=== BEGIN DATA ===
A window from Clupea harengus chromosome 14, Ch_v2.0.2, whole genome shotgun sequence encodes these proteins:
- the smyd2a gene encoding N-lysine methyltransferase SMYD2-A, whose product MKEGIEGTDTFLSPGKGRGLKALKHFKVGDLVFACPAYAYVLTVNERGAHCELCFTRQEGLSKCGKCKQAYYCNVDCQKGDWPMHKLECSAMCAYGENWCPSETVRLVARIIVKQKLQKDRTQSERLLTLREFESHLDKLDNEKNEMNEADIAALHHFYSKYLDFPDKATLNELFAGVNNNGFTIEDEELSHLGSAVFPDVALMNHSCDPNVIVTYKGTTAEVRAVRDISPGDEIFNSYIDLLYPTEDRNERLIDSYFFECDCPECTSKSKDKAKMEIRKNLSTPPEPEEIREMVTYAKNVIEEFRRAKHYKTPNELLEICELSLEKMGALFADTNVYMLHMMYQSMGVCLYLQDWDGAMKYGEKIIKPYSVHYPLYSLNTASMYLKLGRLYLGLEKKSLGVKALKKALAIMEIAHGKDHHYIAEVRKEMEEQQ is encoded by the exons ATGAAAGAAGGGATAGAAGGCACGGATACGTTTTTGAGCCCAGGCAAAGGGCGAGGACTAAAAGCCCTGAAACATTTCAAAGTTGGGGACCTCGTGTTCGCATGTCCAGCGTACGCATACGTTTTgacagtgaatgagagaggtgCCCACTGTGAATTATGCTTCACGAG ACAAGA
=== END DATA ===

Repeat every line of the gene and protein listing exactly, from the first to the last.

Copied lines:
A window from Clupea harengus chromosome 14, Ch_v2.0.2, whole genome shotgun sequence encodes these proteins:
- the smyd2a gene encoding N-lysine methyltransferase SMYD2-A, whose product MKEGIEGTDTFLSPGKGRGLKALKHFKVGDLVFACPAYAYVLTVNERGAHCELCFTRQEGLSKCGKCKQAYYCNVDCQKGDWPMHKLECSAMCAYGENWCPSETVRLVARIIVKQKLQKDRTQSERLLTLREFESHLDKLDNEKNEMNEADIAALHHFYSKYLDFPDKATLNELFAGVNNNGFTIEDEELSHLGSAVFPDVALMNHSCDPNVIVTYKGTTAEVRAVRDISPGDEIFNSYIDLLYPTEDRNERLIDSYFFECDCPECTSKSKDKAKMEIRKNLSTPPEPEEIREMVTYAKNVIEEFRRAKHYKTPNELLEICELSLEKMGALFADTNVYMLHMMYQSMGVCLYLQDWDGAMKYGEKIIKPYSVHYPLYSLNTASMYLKLGRLYLGLEKKSLGVKALKKALAIMEIAHGKDHHYIAEVRKEMEEQQ is encoded by the exons ATGAAAGAAGGGATAGAAGGCACGGATACGTTTTTGAGCCCAGGCAAAGGGCGAGGACTAAAAGCCCTGAAACATTTCAAAGTTGGGGACCTCGTGTTCGCATGTCCAGCGTACGCATACGTTTTgacagtgaatgagagaggtgCCCACTGTGAATTATGCTTCACGAG ACAAGA